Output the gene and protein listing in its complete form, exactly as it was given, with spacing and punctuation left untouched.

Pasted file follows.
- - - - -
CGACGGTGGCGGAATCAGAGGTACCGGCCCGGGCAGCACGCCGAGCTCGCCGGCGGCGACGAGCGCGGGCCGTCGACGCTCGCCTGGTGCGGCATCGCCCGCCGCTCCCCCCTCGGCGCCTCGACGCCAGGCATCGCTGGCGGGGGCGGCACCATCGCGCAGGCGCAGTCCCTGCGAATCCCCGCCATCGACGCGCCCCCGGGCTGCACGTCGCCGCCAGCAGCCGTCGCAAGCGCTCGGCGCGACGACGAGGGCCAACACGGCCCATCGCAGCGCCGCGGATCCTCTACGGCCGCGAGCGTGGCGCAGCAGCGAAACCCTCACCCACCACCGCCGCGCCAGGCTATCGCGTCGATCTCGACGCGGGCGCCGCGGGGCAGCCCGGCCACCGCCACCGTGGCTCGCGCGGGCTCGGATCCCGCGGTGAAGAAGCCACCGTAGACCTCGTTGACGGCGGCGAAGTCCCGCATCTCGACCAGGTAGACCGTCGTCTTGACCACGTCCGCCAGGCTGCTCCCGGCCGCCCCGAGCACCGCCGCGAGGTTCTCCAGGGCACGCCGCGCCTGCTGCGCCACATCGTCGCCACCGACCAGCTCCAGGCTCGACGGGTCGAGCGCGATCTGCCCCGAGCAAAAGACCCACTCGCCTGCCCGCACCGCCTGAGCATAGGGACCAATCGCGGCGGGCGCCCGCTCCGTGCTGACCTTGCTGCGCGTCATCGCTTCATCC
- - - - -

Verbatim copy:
CGACGGTGGCGGAATCAGAGGTACCGGCCCGGGCAGCACGCCGAGCTCGCCGGCGGCGACGAGCGCGGGCCGTCGACGCTCGCCTGGTGCGGCATCGCCCGCCGCTCCCCCCTCGGCGCCTCGACGCCAGGCATCGCTGGCGGGGGCGGCACCATCGCGCAGGCGCAGTCCCTGCGAATCCCCGCCATCGACGCGCCCCCGGGCTGCACGTCGCCGCCAGCAGCCGTCGCAAGCGCTCGGCGCGACGACGAGGGCCAACACGGCCCATCGCAGCGCCGCGGATCCTCTACGGCCGCGAGCGTGGCGCAGCAGCGAAACCCTCACCCACCACCGCCGCGCCAGGCTATCGCGTCGATCTCGACGCGGGCGCCGCGGGGCAGCCCGGCCACCGCCACCGTGGCTCGCGCGGGCTCGGATCCCGCGGTGAAGAAGCCACCGTAGACCTCGTTGACGGCGGCGAAGTCCCGCATCTCGACCAGGTAGACCGTCGTCTTGACCACGTCCGCCAGGCTGCTCCCGGCCGCCCCGAGCACCGCCGCGAGGTTCTCCAGGGCACGCCGCGCCTGCTGCGCCACATCGTCGCCACCGACCAGCTCCAGGCTCGACGGGTCGAGCGCGATCTGCCCCGAGCAAAAGACCCACTCGCCTGCCCGCACCGCCTGAGCATAGGGACCAATCGCGGCGGGCGCCCGCTCCGTGCTGACCTTGCTGCGCGTCATCGCTTCATCC